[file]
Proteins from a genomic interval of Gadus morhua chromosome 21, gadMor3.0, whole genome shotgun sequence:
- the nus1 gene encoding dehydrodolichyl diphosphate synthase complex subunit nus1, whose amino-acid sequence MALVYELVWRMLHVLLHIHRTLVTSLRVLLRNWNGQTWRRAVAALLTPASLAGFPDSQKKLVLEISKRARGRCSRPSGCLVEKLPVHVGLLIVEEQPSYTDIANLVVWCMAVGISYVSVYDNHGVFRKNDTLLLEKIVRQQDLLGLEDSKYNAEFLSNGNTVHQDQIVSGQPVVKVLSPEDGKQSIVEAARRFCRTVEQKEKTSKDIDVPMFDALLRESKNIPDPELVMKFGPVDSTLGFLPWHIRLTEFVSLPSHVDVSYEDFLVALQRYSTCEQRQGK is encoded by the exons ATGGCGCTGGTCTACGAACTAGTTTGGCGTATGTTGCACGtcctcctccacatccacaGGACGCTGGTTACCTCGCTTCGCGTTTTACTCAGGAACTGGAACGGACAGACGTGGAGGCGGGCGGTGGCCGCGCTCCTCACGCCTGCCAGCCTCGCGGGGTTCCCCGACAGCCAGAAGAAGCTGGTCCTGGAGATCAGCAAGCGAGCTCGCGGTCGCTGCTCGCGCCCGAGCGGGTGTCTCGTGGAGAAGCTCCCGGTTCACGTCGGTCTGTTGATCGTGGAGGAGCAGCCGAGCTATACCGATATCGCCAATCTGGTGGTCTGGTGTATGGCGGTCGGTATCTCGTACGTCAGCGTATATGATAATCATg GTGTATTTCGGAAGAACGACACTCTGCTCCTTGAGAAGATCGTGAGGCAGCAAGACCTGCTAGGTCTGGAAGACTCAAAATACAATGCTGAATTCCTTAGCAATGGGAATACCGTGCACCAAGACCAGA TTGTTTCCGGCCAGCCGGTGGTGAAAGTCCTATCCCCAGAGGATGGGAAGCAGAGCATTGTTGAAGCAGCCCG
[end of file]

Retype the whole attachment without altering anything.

Proteins from a genomic interval of Gadus morhua chromosome 21, gadMor3.0, whole genome shotgun sequence:
- the nus1 gene encoding dehydrodolichyl diphosphate synthase complex subunit nus1, whose amino-acid sequence MALVYELVWRMLHVLLHIHRTLVTSLRVLLRNWNGQTWRRAVAALLTPASLAGFPDSQKKLVLEISKRARGRCSRPSGCLVEKLPVHVGLLIVEEQPSYTDIANLVVWCMAVGISYVSVYDNHGVFRKNDTLLLEKIVRQQDLLGLEDSKYNAEFLSNGNTVHQDQIVSGQPVVKVLSPEDGKQSIVEAARRFCRTVEQKEKTSKDIDVPMFDALLRESKNIPDPELVMKFGPVDSTLGFLPWHIRLTEFVSLPSHVDVSYEDFLVALQRYSTCEQRQGK is encoded by the exons ATGGCGCTGGTCTACGAACTAGTTTGGCGTATGTTGCACGtcctcctccacatccacaGGACGCTGGTTACCTCGCTTCGCGTTTTACTCAGGAACTGGAACGGACAGACGTGGAGGCGGGCGGTGGCCGCGCTCCTCACGCCTGCCAGCCTCGCGGGGTTCCCCGACAGCCAGAAGAAGCTGGTCCTGGAGATCAGCAAGCGAGCTCGCGGTCGCTGCTCGCGCCCGAGCGGGTGTCTCGTGGAGAAGCTCCCGGTTCACGTCGGTCTGTTGATCGTGGAGGAGCAGCCGAGCTATACCGATATCGCCAATCTGGTGGTCTGGTGTATGGCGGTCGGTATCTCGTACGTCAGCGTATATGATAATCATg GTGTATTTCGGAAGAACGACACTCTGCTCCTTGAGAAGATCGTGAGGCAGCAAGACCTGCTAGGTCTGGAAGACTCAAAATACAATGCTGAATTCCTTAGCAATGGGAATACCGTGCACCAAGACCAGA TTGTTTCCGGCCAGCCGGTGGTGAAAGTCCTATCCCCAGAGGATGGGAAGCAGAGCATTGTTGAAGCAGCCCG